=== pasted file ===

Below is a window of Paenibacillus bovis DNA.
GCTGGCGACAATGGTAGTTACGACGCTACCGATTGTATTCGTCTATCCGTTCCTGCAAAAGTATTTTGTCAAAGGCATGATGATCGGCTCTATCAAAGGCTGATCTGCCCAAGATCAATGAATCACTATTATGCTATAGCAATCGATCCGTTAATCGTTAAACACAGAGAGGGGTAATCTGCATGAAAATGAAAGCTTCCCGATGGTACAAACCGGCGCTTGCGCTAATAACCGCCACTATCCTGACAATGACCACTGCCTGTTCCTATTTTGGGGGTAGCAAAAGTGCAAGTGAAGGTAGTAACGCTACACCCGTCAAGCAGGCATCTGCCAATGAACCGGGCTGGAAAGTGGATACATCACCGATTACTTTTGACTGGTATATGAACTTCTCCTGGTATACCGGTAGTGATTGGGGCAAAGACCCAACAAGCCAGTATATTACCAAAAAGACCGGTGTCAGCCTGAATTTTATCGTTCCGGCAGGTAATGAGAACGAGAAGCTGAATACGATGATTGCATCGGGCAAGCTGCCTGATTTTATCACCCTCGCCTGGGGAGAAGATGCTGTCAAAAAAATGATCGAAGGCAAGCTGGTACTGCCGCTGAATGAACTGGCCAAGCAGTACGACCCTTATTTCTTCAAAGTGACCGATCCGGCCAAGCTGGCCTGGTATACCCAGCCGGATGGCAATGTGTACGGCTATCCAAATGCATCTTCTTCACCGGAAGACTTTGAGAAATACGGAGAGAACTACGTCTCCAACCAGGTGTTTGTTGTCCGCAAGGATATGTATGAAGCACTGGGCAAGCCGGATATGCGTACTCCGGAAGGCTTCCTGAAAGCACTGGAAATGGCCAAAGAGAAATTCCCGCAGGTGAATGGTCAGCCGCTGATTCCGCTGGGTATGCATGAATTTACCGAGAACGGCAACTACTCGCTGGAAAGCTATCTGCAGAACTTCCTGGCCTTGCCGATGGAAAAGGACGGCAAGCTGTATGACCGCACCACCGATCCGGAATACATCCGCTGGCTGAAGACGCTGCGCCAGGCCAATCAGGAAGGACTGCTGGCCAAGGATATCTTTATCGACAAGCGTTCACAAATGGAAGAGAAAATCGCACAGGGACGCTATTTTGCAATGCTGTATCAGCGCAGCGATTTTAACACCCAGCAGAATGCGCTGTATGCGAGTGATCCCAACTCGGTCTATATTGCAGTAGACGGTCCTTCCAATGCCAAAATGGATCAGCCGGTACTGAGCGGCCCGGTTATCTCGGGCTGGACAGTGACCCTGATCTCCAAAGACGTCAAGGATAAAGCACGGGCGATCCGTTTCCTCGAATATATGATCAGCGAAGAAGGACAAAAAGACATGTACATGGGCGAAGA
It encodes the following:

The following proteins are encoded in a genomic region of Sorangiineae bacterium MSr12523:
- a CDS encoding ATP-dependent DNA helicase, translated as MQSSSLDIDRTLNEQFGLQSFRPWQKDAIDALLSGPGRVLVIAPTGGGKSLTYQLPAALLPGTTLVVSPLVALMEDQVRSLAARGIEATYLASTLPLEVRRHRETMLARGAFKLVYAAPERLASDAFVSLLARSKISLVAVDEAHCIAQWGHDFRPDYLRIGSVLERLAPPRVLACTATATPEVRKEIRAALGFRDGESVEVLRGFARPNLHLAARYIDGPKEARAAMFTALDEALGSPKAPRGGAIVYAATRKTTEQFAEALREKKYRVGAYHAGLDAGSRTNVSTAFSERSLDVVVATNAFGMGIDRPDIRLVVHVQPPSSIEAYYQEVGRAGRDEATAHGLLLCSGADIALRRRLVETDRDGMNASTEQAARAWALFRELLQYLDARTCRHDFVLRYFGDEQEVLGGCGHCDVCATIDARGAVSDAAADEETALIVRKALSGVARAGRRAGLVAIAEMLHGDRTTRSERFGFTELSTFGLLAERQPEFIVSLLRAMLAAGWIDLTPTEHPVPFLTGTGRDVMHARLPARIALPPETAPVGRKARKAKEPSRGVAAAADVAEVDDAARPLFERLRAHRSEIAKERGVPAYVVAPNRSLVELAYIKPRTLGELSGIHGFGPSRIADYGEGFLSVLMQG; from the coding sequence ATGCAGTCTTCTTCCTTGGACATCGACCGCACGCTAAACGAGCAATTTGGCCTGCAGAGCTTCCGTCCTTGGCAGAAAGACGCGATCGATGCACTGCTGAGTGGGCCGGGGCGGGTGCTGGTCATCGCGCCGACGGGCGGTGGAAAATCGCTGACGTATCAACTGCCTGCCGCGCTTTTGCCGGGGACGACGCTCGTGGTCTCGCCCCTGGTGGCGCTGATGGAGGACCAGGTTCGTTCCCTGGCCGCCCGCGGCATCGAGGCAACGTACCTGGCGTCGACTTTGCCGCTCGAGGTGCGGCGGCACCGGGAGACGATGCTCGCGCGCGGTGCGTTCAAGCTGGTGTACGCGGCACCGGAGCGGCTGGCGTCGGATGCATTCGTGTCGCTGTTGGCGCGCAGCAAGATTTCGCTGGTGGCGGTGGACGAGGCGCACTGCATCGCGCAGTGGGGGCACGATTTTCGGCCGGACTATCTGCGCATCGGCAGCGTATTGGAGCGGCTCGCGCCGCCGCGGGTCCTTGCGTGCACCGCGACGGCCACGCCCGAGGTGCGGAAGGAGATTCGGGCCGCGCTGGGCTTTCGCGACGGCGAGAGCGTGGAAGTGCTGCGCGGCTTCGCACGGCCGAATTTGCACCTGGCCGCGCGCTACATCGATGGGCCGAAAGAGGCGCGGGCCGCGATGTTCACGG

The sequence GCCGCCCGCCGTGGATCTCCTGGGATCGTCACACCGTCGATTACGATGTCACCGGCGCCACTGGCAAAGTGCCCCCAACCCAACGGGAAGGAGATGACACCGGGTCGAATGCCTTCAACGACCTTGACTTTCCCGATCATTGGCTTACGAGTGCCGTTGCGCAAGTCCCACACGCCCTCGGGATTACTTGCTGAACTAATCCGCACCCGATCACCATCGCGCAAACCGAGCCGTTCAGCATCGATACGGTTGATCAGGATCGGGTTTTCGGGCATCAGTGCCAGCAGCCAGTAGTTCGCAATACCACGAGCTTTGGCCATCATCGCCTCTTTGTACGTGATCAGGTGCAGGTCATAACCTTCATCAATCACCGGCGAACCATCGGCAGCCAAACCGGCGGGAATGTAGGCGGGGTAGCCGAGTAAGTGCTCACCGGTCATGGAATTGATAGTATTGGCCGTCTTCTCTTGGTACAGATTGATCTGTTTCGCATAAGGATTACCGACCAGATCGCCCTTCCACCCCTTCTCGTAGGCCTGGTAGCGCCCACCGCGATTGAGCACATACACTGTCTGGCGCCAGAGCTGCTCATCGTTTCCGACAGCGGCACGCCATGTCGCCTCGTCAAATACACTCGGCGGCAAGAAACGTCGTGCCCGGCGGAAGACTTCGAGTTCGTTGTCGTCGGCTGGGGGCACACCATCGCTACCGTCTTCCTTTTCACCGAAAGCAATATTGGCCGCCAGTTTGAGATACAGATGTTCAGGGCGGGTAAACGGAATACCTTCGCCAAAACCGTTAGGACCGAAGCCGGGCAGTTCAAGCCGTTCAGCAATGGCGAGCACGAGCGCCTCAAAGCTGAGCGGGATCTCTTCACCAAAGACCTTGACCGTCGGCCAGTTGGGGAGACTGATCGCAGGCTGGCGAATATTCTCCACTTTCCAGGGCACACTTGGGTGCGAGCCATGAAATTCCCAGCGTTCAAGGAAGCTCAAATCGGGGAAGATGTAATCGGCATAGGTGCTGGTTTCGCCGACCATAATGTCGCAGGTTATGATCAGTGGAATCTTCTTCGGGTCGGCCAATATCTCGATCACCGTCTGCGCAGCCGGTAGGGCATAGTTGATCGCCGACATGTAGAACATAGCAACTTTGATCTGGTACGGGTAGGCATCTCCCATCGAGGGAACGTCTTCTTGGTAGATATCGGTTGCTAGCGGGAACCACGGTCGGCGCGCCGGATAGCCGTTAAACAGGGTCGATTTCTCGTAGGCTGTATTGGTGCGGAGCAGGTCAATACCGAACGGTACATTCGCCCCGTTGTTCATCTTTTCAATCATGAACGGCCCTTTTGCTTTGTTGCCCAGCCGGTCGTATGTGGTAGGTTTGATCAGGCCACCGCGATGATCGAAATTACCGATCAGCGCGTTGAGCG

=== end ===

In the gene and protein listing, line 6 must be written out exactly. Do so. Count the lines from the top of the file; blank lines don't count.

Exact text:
The sequence GCCGCCCGCCGTGGATCTCCTGGGATCGTCACACCGTCGATTACGATGTCACCGGCGCCACTGGCAAAGTGCCCCCAACCCAACGGGAAGGAGATGACACCGGGTCGAATGCCTTCAACGACCTTGACTTTCCCGATCATTGGCTTACGAGTGCCGTTGCGCAAGTCCCACACGCCCTCGGGATTACTTGCTGAACTAATCCGCACCCGATCACCATCGCGCAAACCGAGCCGTTCAGCATCGATACGGTTGATCAGGATCGGGTTTTCGGGCATCAGTGCCAGCAGCCAGTAGTTCGCAATACCACGAGCTTTGGCCATCATCGCCTCTTTGTACGTGATCAGGTGCAGGTCATAACCTTCATCAATCACCGGCGAACCATCGGCAGCCAAACCGGCGGGAATGTAGGCGGGGTAGCCGAGTAAGTGCTCACCGGTCATGGAATTGATAGTATTGGCCGTCTTCTCTTGGTACAGATTGATCTGTTTCGCATAAGGATTACCGACCAGATCGCCCTTCCACCCCTTCTCGTAGGCCTGGTAGCGCCCACCGCGATTGAGCACATACACTGTCTGGCGCCAGAGCTGCTCATCGTTTCCGACAGCGGCACGCCATGTCGCCTCGTCAAATACACTCGGCGGCAAGAAACGTCGTGCCCGGCGGAAGACTTCGAGTTCGTTGTCGTCGGCTGGGGGCACACCATCGCTACCGTCTTCCTTTTCACCGAAAGCAATATTGGCCGCCAGTTTGAGATACAGATGTTCAGGGCGGGTAAACGGAATACCTTCGCCAAAACCGTTAGGACCGAAGCCGGGCAGTTCAAGCCGTTCAGCAATGGCGAGCACGAGCGCCTCAAAGCTGAGCGGGATCTCTTCACCAAAGACCTTGACCGTCGGCCAGTTGGGGAGACTGATCGCAGGCTGGCGAATATTCTCCACTTTCCAGGGCACACTTGGGTGCGAGCCATGAAATTCCCAGCGTTCAAGGAAGCTCAAATCGGGGAAGATGTAATCGGCATAGGTGCTGGTTTCGCCGACCATAATGTCGCAGGTTATGATCAGTGGAATCTTCTTCGGGTCGGCCAATATCTCGATCACCGTCTGCGCAGCCGGTAGGGCATAGTTGATCGCCGACATGTAGAACATAGCAACTTTGATCTGGTACGGGTAGGCATCTCCCATCGAGGGAACGTCTTCTTGGTAGATATCGGTTGCTAGCGGGAACCACGGTCGGCGCGCCGGATAGCCGTTAAACAGGGTCGATTTCTCGTAGGCTGTATTGGTGCGGAGCAGGTCAATACCGAACGGTACATTCGCCCCGTTGTTCATCTTTTCAATCATGAACGGCCCTTTTGCTTTGTTGCCCAGCCGGTCGTATGTGGTAGGTTTGATCAGGCCACCGCGATGATCGAAATTACCGATCAGCGCGTTGAGCG